7QC Tools: Scatter Plot — Caution! Misuse of Statistics!

7QC Tools: Scatter Plot

7QC Tools — How to Prioritize Your Work Using Pareto Chart?

7QC Tools — How to Interpret a Histogram?

7QC Tools — How to Draw a Histogram?

7QC Tools — Histogram of Continuous Data

7QC Tools — Histogram of Discrete Data

7QC tools — Check List

Excellent Templates for 7QC tools from ASQ

What are Seven QC Tools & How to Remember them?

7QC Tools: Scatter Plot — Caution! Misuse of Statistics!

 

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Let’s take the of scatter plot of X3 Vs. Y from the previous example

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We can see that there is a very weak correlation between  X3 Vs. Y as the scatter plot is almost horizontal to the X-axis. Now manipulate the Y-axis, instead of starting from zero, start the Y-axis from 20 and in another scatter plot start it from 37. See what happens

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This is called as misuse of statistics, initially there seems to be no correlation between X3 and Y, but as you change the Y-axis, there seems to be a strong correlation, even though R2 value remains constant.

It always better to quote the R2 values along with the scatter plot.

Second issue with Scatter Plot is that it represents the correlation between the two variables which may or may not have a cause and effect relationship. What we want to say is that, the two variables are correlated by chance but in reality, they don’t affect each other. Hence, after scatter plot we need to establish the cause and effect relationship between X and Y by deliberately varying X and measuring its effect on Y. This is done more systematically with the help of Design of Experiments (DoE).

Related Blogs

7QC Tools: Flow Chart, Know Your Process Thoroughly

7QC Tools: Fish Bone or Ishikawa Diagram

7QC Tools: How to Extract More Information from the Scatter Plot?

7QC Tools: How to Draw a Scatter Plot?

7QC Tools: Scatter Plot

7QC Tools — How to Prioritize Your Work Using Pareto Chart?

7QC Tools — How to Interpret a Histogram?

7QC Tools — How to Draw a Histogram?

7QC Tools — Histogram of Continuous Data

7QC Tools — Histogram of Discrete Data

7QC tools — Check List

Excellent Templates for 7QC tools from ASQ

What are Seven QC Tools & How to Remember them?

Also see

Car Parking & Six-Sigma

7QC Tools: Scatter Plot

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In general after preparing flow chart there is a brainstorming session, and the outcome of this brainstorming session is the fish-bone diagram which in-turn list down the probable parameters or causes that can affect your quality parameter. At this step all parameters thus collected are only suspects (unless proven guilty!) and their role in affecting the quality parameters needs to be proved in order to held them guilty. In this regard historical data of all suspects (probable parameters or causes) are collected and their effect on the quality parameter is evaluated using scatter plot.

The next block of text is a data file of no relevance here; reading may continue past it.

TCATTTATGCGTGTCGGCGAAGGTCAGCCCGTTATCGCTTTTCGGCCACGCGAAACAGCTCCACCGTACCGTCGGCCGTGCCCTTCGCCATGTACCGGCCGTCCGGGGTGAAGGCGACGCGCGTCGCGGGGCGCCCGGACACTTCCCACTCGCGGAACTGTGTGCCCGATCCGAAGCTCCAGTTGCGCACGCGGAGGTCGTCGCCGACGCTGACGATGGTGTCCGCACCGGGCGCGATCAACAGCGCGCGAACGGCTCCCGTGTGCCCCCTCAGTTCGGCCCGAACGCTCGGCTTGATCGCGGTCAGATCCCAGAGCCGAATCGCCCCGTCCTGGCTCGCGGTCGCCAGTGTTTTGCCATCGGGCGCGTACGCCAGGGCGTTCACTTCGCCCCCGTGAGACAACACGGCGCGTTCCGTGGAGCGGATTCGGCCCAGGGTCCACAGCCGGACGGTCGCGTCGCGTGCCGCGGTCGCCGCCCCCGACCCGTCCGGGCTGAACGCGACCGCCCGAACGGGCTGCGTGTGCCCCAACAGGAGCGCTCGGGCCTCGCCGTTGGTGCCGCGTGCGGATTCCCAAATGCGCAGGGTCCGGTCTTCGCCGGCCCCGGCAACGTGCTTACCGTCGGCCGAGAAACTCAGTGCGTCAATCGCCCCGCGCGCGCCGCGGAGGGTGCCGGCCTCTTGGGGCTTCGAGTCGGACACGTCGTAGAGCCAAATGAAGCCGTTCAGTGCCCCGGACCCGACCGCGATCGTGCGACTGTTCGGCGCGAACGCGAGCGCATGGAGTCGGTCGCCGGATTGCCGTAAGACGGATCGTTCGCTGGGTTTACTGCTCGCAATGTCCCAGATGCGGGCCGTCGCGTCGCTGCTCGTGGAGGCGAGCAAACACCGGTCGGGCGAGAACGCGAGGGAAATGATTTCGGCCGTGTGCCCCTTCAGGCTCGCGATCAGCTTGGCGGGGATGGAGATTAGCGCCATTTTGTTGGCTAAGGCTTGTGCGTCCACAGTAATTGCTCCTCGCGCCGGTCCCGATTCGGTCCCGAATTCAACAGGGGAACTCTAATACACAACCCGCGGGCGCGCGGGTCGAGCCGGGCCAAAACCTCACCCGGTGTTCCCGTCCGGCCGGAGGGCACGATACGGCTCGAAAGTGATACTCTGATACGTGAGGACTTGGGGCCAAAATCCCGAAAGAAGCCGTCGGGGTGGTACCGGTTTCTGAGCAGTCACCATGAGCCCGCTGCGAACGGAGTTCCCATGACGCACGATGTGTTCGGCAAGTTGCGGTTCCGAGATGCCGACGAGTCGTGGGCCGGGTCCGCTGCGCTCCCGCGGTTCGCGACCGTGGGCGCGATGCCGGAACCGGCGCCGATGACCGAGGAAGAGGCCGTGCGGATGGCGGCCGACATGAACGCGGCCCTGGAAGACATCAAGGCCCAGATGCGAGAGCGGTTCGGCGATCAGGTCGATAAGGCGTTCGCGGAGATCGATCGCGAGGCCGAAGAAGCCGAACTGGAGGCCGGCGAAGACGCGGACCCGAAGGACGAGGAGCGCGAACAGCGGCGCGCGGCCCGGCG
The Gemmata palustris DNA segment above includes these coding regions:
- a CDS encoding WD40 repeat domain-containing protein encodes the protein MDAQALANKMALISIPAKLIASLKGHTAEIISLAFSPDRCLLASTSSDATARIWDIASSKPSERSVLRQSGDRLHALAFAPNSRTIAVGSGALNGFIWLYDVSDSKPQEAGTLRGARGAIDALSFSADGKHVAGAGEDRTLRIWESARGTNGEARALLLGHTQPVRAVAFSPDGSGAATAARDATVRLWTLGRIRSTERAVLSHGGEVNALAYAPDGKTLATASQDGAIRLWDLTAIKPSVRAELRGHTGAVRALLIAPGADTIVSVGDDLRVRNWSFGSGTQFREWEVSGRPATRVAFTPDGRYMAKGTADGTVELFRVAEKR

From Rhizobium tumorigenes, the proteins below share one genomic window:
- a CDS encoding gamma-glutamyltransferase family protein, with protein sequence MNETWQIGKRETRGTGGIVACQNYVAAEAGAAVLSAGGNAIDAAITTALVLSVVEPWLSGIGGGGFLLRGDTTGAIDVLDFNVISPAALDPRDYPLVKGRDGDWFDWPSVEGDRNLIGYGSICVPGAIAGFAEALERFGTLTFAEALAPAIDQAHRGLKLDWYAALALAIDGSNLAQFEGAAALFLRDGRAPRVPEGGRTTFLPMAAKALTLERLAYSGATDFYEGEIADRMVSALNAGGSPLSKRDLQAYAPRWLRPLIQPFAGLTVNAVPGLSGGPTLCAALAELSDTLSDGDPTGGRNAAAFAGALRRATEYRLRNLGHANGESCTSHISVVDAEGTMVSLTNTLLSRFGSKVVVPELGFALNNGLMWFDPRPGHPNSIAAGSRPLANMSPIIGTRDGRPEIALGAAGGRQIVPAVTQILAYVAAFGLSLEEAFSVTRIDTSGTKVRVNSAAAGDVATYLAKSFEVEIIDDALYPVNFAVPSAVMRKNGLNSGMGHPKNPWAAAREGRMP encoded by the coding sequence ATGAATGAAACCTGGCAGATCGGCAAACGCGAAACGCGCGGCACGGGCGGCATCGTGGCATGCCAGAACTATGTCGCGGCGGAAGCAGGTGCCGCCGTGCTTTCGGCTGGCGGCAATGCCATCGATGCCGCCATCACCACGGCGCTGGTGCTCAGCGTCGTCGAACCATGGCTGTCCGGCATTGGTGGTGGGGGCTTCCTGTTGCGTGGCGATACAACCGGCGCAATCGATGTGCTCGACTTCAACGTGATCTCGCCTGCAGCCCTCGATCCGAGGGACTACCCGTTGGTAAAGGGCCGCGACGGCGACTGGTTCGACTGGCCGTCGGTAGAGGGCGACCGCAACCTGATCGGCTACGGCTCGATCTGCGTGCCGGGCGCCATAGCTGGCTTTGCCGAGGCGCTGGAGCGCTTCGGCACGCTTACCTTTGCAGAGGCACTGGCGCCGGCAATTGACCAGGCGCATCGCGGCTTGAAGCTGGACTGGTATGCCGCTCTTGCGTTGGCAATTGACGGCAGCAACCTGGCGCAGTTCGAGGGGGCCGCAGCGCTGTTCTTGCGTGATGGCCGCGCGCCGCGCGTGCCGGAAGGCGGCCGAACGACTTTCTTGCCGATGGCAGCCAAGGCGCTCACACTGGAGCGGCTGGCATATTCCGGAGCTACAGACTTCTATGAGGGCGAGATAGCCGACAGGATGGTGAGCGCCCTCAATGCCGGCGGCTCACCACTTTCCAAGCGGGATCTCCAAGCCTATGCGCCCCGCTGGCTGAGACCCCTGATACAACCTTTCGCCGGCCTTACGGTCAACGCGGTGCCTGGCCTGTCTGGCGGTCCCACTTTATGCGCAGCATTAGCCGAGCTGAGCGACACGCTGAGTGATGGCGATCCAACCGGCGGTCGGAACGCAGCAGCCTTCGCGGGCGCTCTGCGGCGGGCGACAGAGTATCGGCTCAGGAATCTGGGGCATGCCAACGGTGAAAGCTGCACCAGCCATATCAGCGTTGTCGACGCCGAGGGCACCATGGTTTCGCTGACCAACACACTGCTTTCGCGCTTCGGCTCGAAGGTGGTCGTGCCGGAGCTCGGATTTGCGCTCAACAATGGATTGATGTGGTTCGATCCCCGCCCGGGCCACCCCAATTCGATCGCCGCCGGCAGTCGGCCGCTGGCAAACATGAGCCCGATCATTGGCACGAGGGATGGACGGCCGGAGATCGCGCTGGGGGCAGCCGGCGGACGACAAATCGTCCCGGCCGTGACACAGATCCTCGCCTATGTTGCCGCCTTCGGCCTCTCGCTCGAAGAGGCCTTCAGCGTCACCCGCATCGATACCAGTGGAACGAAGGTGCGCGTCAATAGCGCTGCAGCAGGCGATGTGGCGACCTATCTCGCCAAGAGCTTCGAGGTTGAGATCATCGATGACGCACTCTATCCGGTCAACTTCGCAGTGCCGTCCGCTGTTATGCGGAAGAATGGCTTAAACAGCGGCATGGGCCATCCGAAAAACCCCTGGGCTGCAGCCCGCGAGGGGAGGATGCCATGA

This evaluation can be dome by expert using ANOVA, Regression etc. but a visual tool was required which can tell a shop-floor person that a given parameter is affecting the quality attributes or not? In this regard scatter plot comes handy where you plot a given parameter against the quality attributes.

In real case scenario, we end-up with huge data base as shown below, where X1 to X8 represents the process parameters (suspects) and y represents the quality attribute of interest.

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By visual inspection of the above data, it becomes difficult to analyze the effect of X on Y, situation becomes worse if data is larger. Hence, scatter plot is a visual tool that gives qualitative correlation between X and Y.

Let’s look at the scatter plot of X1 and X2 Vs. Y

Picture22X-Axis represents X and Y-axis represents Y. we can see that in scatter plot of X1 Vs. Y, as the value of X1 increases, Y also increases. Whereas in X2 Vs. Y, there is no apparent correlation. Hence, we can conclude that X1 is affecting the Y and there is no effect of X2 on Y. We can also quantify the effect by calculating R2 values. R2 values can vary from -1 to +1. The values close to +1 indicates strong positive correlation whereas values close to -1 indicates strong negative correlation.

Scatter plot of all X Vs. Y are given below along with R2 values.

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Looking at the scatter plot given above, any shop-floor person can tell that X1, X3 and X5 are affecting the Y in positive way whereas, X4 and X8 are affecting the Y in negative way. Also X2 and X6 doesn’t have any effect on Y.

Related Blogs

7QC Tools: Flow Chart, Know Your Process Thoroughly

7QC Tools: Fish Bone or Ishikawa Diagram

7QC Tools: How to Extract More Information from the Scatter Plot?

7QC Tools: How to Draw a Scatter Plot?

7QC Tools: Scatter Plot — Caution! Misuse of Statistics!

7QC Tools: Scatter Plot

7QC Tools — How to Prioritize Your Work Using Pareto Chart?

7QC Tools — How to Interpret a Histogram?

7QC Tools — How to Draw a Histogram?

7QC Tools — Histogram of Continuous Data

7QC Tools — Histogram of Discrete Data

7QC tools — Check List

Excellent Templates for 7QC tools from ASQ

What are Seven QC Tools & How to Remember them?

Also See

Car Parking & Six-Sigma